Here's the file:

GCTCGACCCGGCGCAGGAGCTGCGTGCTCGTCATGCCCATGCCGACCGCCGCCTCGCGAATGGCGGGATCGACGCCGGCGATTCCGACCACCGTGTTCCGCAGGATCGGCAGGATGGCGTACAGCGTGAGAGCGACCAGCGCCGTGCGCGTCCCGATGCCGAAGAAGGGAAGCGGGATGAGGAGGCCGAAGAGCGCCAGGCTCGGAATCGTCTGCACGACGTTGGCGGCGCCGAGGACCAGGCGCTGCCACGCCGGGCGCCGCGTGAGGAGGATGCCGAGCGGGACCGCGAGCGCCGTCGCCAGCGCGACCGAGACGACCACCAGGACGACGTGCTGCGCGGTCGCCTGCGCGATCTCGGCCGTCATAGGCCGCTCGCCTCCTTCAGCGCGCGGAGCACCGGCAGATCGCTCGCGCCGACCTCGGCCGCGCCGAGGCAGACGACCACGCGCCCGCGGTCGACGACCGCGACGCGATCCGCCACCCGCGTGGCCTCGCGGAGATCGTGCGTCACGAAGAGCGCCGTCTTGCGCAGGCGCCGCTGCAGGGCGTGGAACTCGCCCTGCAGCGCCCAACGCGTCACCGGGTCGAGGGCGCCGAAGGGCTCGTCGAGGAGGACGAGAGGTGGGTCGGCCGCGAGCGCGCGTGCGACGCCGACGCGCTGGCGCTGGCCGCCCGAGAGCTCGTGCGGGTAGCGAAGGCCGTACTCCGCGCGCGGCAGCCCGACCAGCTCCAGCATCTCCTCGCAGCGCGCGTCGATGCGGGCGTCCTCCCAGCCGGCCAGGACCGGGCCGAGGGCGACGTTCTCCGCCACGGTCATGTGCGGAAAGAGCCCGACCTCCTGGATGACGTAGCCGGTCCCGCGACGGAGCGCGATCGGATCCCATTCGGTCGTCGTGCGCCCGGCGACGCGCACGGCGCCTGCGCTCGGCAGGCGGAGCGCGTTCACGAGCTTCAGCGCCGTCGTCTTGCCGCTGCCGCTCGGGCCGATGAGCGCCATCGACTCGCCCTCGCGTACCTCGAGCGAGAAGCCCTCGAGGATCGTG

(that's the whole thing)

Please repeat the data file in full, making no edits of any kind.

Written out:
GCTCGACCCGGCGCAGGAGCTGCGTGCTCGTCATGCCCATGCCGACCGCCGCCTCGCGAATGGCGGGATCGACGCCGGCGATTCCGACCACCGTGTTCCGCAGGATCGGCAGGATGGCGTACAGCGTGAGAGCGACCAGCGCCGTGCGCGTCCCGATGCCGAAGAAGGGAAGCGGGATGAGGAGGCCGAAGAGCGCCAGGCTCGGAATCGTCTGCACGACGTTGGCGGCGCCGAGGACCAGGCGCTGCCACGCCGGGCGCCGCGTGAGGAGGATGCCGAGCGGGACCGCGAGCGCCGTCGCCAGCGCGACCGAGACGACCACCAGGACGACGTGCTGCGCGGTCGCCTGCGCGATCTCGGCCGTCATAGGCCGCTCGCCTCCTTCAGCGCGCGGAGCACCGGCAGATCGCTCGCGCCGACCTCGGCCGCGCCGAGGCAGACGACCACGCGCCCGCGGTCGACGACCGCGACGCGATCCGCCACCCGCGTGGCCTCGCGGAGATCGTGCGTCACGAAGAGCGCCGTCTTGCGCAGGCGCCGCTGCAGGGCGTGGAACTCGCCCTGCAGCGCCCAACGCGTCACCGGGTCGAGGGCGCCGAAGGGCTCGTCGAGGAGGACGAGAGGTGGGTCGGCCGCGAGCGCGCGTGCGACGCCGACGCGCTGGCGCTGGCCGCCCGAGAGCTCGTGCGGGTAGCGAAGGCCGTACTCCGCGCGCGGCAGCCCGACCAGCTCCAGCATCTCCTCGCAGCGCGCGTCGATGCGGGCGTCCTCCCAGCCGGCCAGGACCGGGCCGAGGGCGACGTTCTCCGCCACGGTCATGTGCGGAAAGAGCCCGACCTCCTGGATGACGTAGCCGGTCCCGCGACGGAGCGCGATCGGATCCCATTCGGTCGTCGTGCGCCCGGCGACGCGCACGGCGCCTGCGCTCGGCAGGCGGAGCGCGTTCACGAGCTTCAGCGCCGTCGTCTTGCCGCTGCCGCTCGGGCCGATGAGCGCCATCGACTCGCCCTCGCGTACCTCGAGCGAGAAGCCCTCGAGGATCGTG